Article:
Getting deplatformed from Apple. "Your account has been permanently disabled. There is nothing else you can do, there is no escalation path."

Luke Curtis, the IT manager for Quartz, recently bought an iTunes gift card from a "popular discount website" and loaded into into his iTunes account. A few days later he received a message from Apple that read "You cannot login because your account has been locked." He called Apple's customer service and was told that the card he'd used had been stolen but that they understood that Luke was the victim, not the perpetrator, and that his account would be reactivated in 24 hours. After 24 hours had elapsed and Luke was still locked out he called back. This time, the customer service rep he was connected to was a less friendly. He told Luke, "Your account has been permanently disabled. There is nothing else you can do, there is no escalation path." When Luke asked why, the agent said only, "See the terms and conditions."

It turned out that getting locked out of his Apple account made all of Luke's Apple hardware almost useless. From his article on Quartz:

I started to realize just how far-reaching the effects of Apple disabling my account were. One of the things I love about Apple's ecosystem is that I've built my media collection on iTunes, and can access it from any of my Apple devices. My partner and I have owned numerous iPods, iPhones, iPads, MacBooks, iMacs, Apple Watches, Apple TVs, and even a HomePod, over the years. Apple plays a big part in my professional life too: As the IT manager for Quartz, we use Apple hardware and publish on Apple platforms.

But when Apple locked my account, all of my devices became virtually unusable. At first, it seemed like a mild inconvenience, but I soon found out how many apps on my iOS and Mac devices couldn't be updated, not to mention how I couldn't download anything new. When I had to take a trip for a family emergency, the JetBlue app wouldn't let me access my boarding pass, saying I had to update the app to use it. It was the first time I'd flown with a paper boarding pass in years. I couldn't even pass time on the flight playing Animal Crossing on my phone, because I got a similar error message when I opened the game.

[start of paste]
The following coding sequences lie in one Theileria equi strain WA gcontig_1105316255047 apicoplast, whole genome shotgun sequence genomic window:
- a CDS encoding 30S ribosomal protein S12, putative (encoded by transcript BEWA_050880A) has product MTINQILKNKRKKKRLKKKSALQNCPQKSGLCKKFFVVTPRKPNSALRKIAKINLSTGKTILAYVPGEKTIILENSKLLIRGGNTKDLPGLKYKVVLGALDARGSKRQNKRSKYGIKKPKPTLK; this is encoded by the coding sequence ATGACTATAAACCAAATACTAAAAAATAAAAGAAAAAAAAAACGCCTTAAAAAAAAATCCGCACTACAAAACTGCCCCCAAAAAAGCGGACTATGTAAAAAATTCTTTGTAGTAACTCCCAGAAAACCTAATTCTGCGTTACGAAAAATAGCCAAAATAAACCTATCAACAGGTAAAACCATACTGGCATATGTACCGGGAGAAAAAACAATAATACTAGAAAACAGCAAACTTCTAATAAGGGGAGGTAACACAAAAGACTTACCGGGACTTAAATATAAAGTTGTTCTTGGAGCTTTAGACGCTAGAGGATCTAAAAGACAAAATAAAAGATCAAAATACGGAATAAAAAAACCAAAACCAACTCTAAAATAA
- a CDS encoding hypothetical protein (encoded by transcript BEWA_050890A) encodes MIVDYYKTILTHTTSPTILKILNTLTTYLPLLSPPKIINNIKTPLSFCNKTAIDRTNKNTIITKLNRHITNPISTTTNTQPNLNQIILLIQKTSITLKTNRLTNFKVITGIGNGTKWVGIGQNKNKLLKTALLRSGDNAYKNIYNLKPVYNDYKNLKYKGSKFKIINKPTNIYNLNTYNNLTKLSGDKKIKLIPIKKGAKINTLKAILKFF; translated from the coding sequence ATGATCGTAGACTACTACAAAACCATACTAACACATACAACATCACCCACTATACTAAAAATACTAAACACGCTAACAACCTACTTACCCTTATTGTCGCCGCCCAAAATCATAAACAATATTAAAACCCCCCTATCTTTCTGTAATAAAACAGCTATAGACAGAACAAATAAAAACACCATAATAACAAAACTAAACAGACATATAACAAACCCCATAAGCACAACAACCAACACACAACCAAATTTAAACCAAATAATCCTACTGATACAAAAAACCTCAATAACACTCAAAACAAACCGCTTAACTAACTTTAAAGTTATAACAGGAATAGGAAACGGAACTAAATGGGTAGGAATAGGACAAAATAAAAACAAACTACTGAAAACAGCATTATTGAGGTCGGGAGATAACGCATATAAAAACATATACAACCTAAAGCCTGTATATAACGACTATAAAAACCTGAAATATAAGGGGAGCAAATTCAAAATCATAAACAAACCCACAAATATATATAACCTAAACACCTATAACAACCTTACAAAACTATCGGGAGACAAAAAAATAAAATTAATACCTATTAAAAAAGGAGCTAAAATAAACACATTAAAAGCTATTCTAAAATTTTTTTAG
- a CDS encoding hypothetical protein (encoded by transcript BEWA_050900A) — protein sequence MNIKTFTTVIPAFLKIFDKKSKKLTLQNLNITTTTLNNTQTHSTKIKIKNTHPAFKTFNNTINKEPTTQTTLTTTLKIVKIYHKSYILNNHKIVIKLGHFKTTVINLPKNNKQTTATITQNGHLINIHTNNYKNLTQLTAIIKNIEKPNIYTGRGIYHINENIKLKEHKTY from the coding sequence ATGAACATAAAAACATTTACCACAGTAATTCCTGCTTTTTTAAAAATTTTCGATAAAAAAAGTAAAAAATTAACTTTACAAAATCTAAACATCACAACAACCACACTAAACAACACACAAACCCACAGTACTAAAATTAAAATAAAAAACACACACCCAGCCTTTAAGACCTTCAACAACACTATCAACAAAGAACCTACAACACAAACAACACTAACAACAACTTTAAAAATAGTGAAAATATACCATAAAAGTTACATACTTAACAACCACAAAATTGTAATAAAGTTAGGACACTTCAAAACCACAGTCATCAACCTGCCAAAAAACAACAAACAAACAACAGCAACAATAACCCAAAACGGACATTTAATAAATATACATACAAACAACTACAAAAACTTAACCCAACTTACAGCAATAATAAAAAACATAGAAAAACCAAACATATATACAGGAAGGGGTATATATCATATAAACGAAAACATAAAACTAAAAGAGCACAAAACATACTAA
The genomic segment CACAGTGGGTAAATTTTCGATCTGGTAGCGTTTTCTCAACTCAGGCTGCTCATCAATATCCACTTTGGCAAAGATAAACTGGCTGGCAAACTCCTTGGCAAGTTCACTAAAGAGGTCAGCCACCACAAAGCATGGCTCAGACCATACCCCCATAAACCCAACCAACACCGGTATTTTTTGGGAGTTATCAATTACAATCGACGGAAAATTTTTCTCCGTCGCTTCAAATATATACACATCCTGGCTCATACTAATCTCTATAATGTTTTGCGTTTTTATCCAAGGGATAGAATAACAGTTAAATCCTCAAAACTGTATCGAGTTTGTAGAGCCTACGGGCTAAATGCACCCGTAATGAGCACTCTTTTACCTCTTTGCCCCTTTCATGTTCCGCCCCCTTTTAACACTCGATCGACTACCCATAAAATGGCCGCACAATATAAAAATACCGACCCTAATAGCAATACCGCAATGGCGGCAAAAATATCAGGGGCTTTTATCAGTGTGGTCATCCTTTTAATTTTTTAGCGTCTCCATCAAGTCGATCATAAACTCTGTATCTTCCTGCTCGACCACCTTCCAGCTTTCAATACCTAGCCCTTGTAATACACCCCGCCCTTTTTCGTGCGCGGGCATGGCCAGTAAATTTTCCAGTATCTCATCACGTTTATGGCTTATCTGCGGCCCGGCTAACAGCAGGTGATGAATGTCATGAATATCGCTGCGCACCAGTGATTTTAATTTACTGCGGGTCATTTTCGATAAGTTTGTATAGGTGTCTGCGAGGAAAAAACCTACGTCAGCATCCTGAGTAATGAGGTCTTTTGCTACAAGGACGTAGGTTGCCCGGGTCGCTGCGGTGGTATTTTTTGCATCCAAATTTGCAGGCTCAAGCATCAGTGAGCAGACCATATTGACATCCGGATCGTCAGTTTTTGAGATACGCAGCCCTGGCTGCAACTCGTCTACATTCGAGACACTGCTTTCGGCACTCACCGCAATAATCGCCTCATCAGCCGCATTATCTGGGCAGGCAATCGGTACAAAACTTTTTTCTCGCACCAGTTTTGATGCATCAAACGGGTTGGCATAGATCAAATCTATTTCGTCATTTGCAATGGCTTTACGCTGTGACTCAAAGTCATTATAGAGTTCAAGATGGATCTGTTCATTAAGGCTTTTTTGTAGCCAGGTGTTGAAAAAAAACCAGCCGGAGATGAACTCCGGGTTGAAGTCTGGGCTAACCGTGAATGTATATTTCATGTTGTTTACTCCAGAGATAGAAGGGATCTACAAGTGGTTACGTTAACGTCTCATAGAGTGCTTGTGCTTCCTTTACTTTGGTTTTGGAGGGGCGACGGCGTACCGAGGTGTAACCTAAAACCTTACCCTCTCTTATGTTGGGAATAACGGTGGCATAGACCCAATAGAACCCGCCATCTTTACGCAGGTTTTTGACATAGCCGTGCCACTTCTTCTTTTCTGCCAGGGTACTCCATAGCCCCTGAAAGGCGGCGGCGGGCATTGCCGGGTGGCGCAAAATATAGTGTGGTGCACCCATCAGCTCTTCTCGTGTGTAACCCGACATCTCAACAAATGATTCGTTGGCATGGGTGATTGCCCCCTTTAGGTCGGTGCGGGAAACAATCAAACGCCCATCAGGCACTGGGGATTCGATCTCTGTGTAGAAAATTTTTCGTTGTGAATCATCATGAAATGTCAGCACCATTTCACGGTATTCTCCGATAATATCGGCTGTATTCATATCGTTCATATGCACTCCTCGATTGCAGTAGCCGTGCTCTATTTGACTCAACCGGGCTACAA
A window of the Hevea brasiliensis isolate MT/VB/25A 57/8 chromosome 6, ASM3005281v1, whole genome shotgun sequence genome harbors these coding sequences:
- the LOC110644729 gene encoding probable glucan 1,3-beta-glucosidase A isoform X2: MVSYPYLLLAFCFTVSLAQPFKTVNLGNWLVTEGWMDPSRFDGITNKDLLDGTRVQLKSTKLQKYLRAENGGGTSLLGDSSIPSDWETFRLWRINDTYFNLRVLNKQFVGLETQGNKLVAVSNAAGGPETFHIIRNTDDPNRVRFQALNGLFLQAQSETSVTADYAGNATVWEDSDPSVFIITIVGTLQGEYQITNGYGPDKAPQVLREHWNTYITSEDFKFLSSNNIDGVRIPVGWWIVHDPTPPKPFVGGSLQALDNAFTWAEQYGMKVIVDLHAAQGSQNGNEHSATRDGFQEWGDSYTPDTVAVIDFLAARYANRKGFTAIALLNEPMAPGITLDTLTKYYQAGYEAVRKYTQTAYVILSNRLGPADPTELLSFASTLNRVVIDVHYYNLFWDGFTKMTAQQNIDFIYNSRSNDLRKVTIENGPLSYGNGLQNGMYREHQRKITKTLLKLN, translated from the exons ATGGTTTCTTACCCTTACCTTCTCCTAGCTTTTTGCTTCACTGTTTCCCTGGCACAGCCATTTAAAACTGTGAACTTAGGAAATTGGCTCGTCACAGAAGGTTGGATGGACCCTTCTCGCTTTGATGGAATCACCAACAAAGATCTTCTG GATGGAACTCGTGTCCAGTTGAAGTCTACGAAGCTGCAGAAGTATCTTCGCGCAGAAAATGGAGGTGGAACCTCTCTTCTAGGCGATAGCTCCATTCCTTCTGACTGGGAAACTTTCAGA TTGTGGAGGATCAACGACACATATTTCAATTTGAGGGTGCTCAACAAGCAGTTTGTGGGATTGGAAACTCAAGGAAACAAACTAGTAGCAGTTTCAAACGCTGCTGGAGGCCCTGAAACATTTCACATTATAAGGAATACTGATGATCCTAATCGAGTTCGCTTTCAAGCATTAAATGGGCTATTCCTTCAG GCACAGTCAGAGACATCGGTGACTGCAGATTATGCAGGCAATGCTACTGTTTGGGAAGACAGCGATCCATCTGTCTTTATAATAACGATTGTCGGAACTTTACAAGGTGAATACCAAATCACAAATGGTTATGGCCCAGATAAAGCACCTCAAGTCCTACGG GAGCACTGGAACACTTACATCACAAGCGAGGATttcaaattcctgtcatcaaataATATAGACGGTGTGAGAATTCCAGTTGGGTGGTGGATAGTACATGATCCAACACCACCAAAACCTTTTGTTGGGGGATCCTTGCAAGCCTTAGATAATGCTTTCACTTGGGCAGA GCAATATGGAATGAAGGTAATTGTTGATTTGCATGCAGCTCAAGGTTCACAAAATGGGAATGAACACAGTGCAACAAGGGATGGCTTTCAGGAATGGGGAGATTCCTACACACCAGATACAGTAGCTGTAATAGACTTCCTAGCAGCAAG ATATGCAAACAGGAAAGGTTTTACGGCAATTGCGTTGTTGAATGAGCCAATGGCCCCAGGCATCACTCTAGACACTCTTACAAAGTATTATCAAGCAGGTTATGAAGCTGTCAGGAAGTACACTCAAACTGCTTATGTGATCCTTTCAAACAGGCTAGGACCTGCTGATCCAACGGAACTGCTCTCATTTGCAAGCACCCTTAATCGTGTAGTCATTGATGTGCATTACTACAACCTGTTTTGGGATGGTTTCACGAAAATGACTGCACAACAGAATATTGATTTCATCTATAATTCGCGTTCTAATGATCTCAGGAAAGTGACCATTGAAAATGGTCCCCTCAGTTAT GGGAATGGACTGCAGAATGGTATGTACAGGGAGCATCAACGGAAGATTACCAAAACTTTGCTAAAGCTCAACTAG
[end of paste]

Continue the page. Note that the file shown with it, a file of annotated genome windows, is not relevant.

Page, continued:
I couldn't use my HomePod to stream anything from my vast music collection I'd spent 15 years building; I couldn't watch purchased movies or shows on my Apple TV; and I couldn't download apps needed for my work at Quartz. As we anticipated the July 4th holiday in a team meeting, a manager recommended we all uninstall Slack for the holiday to truly disconnect and enjoy some time away from work. I wanted to, but I knew that if I did, I wouldn't be able to reinstall it.

To add insult to injury, Apple even sent an email saying my pre-order of Madonna's Madame X album was available for download.

After a lot of time and trouble (and an email to Tim Cook) Luke got his account back. He says he has invested $15k into the Apple ecosystem over the years with the assumption that he would be treated fairly for loyalty. "This whole ordeal made me wonder if I want to continue using Apple products," he wrote. "The more I consider it, the more I realize it's not just a question of choosing one product over another. The truth is that Google or Microsoft (or Nintendo, or Samsung, or Sony, the list goes on) could just as easily cut off a customer for no stated purpose and without recourse."

Image: Shutterstock/Angela Kotsel